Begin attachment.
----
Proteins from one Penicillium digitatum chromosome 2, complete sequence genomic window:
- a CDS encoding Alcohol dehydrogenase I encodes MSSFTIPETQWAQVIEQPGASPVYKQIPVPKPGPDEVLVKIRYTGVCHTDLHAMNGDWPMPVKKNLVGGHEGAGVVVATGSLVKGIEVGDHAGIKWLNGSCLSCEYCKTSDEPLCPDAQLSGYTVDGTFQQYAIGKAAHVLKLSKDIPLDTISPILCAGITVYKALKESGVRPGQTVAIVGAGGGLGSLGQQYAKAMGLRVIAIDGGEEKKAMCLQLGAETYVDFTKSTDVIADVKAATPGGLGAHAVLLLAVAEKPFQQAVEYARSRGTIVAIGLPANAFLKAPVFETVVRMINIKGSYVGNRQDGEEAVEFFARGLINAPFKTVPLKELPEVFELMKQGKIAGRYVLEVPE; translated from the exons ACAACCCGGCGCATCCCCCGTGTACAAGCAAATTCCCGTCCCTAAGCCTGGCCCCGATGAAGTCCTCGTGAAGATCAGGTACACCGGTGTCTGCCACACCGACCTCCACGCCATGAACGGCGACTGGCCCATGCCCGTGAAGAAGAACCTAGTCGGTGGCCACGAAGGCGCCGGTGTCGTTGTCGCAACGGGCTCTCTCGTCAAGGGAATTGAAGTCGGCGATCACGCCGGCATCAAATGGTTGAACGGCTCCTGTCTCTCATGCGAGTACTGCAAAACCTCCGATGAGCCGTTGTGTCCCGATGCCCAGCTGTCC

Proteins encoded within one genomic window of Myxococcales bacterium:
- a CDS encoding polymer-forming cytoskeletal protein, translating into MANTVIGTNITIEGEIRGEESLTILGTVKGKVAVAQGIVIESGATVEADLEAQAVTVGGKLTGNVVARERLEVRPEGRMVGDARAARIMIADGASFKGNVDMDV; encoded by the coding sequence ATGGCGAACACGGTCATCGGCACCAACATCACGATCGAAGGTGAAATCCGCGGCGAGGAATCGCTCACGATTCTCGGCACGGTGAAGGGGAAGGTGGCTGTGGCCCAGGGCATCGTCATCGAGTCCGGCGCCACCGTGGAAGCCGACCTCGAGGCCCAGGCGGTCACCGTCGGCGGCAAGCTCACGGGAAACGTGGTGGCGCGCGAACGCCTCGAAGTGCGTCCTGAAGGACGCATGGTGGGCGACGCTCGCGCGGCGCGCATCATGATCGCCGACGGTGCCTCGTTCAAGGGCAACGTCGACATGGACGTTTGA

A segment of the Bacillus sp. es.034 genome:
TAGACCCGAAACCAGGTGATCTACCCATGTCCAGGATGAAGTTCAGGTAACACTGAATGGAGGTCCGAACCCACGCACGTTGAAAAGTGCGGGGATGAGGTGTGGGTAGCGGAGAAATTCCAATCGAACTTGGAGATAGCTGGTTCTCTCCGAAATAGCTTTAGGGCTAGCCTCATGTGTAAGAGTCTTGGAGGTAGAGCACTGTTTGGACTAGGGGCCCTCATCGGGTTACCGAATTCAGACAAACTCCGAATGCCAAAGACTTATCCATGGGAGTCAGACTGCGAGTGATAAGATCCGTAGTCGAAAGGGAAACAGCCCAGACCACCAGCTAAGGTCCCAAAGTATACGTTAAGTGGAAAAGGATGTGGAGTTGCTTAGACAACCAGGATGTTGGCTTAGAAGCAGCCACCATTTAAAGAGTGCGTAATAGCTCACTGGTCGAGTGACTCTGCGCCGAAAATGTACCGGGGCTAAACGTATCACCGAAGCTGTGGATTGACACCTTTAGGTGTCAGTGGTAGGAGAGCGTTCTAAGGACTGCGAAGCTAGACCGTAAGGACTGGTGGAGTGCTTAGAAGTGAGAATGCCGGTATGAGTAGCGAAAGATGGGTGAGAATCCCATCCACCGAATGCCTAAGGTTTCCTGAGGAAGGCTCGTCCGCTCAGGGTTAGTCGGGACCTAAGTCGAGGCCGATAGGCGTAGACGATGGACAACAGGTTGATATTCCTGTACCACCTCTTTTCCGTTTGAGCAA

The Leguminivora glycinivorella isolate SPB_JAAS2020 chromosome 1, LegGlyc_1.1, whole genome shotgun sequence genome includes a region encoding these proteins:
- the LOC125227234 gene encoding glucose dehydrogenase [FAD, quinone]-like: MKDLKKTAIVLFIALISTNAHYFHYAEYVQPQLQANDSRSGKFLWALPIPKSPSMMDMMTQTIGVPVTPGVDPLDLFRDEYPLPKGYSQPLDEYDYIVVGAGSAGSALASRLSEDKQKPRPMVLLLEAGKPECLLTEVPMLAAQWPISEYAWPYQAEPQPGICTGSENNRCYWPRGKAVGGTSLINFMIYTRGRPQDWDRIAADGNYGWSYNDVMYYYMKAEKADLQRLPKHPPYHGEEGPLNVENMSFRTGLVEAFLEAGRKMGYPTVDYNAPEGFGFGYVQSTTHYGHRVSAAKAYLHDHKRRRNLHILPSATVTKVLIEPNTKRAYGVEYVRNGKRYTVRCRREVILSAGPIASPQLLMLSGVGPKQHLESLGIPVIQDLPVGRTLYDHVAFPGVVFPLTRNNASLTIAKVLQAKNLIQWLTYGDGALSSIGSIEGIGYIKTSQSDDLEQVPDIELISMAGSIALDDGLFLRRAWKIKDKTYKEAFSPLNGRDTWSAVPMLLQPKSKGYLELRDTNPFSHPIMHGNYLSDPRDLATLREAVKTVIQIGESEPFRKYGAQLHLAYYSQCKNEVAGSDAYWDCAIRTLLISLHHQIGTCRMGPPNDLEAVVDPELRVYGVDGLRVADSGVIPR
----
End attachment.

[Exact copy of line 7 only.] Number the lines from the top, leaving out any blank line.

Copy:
The Leguminivora glycinivorella isolate SPB_JAAS2020 chromosome 1, LegGlyc_1.1, whole genome shotgun sequence genome includes a region encoding these proteins: